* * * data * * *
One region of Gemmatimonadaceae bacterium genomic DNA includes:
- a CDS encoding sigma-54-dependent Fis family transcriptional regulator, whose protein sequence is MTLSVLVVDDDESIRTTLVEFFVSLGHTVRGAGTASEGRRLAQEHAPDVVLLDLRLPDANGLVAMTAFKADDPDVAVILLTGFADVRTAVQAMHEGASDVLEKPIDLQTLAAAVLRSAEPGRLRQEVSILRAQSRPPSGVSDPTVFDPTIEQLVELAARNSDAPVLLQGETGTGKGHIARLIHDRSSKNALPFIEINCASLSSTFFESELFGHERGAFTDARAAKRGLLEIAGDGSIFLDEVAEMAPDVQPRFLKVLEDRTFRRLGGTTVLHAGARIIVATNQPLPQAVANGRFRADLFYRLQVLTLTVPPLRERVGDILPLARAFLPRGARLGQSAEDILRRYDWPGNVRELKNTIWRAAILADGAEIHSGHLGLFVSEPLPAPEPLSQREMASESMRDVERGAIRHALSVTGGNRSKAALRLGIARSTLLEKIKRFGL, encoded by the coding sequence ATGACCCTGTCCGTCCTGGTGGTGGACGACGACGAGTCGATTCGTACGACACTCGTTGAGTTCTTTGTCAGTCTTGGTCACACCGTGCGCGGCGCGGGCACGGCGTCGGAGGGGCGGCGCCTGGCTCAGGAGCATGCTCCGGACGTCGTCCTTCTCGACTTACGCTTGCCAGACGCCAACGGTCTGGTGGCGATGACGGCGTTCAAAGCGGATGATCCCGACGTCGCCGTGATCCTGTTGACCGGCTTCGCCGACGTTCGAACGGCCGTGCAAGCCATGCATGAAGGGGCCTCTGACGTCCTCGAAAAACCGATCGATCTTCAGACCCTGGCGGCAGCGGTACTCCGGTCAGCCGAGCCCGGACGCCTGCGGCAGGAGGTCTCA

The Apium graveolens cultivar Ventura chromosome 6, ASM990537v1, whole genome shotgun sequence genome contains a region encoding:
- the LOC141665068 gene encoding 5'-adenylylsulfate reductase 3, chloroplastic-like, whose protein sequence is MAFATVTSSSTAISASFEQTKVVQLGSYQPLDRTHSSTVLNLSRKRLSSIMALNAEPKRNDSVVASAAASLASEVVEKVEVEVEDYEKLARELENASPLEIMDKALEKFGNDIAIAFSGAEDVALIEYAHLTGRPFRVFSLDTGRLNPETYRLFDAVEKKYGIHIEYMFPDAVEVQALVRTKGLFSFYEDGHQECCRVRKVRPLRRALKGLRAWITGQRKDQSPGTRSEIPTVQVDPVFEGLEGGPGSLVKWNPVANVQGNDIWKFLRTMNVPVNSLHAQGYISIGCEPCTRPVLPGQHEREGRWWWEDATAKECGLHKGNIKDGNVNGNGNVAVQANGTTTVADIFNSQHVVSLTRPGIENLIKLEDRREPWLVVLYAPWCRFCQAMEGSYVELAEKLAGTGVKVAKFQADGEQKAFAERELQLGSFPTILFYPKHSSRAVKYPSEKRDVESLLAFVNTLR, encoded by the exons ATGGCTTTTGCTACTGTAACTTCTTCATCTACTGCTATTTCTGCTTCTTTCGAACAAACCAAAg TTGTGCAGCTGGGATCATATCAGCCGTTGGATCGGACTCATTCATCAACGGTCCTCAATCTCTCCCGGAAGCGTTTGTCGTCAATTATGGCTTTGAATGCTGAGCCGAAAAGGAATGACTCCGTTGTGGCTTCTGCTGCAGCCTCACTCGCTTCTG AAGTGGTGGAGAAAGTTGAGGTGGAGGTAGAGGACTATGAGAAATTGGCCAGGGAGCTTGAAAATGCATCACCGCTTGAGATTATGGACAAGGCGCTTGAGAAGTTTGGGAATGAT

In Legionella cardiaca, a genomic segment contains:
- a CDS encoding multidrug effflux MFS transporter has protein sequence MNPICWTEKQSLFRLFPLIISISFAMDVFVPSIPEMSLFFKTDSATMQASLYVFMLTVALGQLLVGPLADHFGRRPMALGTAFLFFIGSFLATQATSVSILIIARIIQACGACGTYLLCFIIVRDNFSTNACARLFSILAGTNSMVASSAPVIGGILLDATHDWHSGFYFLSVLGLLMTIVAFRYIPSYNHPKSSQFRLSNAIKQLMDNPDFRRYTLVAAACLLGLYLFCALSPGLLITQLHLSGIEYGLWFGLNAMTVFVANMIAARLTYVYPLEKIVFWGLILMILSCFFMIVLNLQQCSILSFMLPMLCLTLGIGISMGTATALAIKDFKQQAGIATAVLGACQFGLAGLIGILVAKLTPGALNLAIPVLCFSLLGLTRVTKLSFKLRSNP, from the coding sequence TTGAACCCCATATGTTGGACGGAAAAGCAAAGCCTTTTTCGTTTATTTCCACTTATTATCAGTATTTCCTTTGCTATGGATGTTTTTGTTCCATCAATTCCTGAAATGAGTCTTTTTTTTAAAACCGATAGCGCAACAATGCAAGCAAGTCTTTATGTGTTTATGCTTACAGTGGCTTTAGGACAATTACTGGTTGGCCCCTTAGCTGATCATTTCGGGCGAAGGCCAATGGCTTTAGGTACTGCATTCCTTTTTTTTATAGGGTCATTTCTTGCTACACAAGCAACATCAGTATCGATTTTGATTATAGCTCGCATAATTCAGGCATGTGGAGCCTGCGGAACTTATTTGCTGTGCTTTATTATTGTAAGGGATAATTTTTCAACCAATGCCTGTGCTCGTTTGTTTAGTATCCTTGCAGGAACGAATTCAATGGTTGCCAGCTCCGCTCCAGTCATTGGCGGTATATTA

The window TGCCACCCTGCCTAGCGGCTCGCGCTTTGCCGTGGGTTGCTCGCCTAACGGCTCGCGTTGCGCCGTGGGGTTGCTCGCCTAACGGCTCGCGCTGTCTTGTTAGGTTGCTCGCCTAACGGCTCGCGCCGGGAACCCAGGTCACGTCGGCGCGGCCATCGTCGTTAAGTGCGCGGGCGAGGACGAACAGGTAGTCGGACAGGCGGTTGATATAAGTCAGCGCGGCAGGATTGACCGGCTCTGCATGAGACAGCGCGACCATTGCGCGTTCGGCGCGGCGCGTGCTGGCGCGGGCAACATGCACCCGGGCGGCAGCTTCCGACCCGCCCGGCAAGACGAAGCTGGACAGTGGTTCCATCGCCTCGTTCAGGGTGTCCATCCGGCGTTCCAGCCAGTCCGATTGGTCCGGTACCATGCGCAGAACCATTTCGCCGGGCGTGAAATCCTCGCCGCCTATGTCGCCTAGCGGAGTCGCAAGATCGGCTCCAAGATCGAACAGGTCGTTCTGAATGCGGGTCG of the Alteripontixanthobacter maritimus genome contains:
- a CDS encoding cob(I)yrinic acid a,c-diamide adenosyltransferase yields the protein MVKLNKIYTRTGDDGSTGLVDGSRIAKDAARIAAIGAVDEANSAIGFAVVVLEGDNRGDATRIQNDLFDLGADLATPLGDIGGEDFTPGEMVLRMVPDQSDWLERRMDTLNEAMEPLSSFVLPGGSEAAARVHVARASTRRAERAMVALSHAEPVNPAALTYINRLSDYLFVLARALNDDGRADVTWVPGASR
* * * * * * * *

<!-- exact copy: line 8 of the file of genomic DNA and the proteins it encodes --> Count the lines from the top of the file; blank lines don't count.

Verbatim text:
- a CDS encoding cob(I)yrinic acid a,c-diamide adenosyltransferase yields the protein MVKLNKIYTRTGDDGSTGLVDGSRIAKDAARIAAIGAVDEANSAIGFAVVVLEGDNRGDATRIQNDLFDLGADLATPLGDIGGEDFTPGEMVLRMVPDQSDWLERRMDTLNEAMEPLSSFVLPGGSEAAARVHVARASTRRAERAMVALSHAEPVNPAALTYINRLSDYLFVLARALNDDGRADVTWVPGASR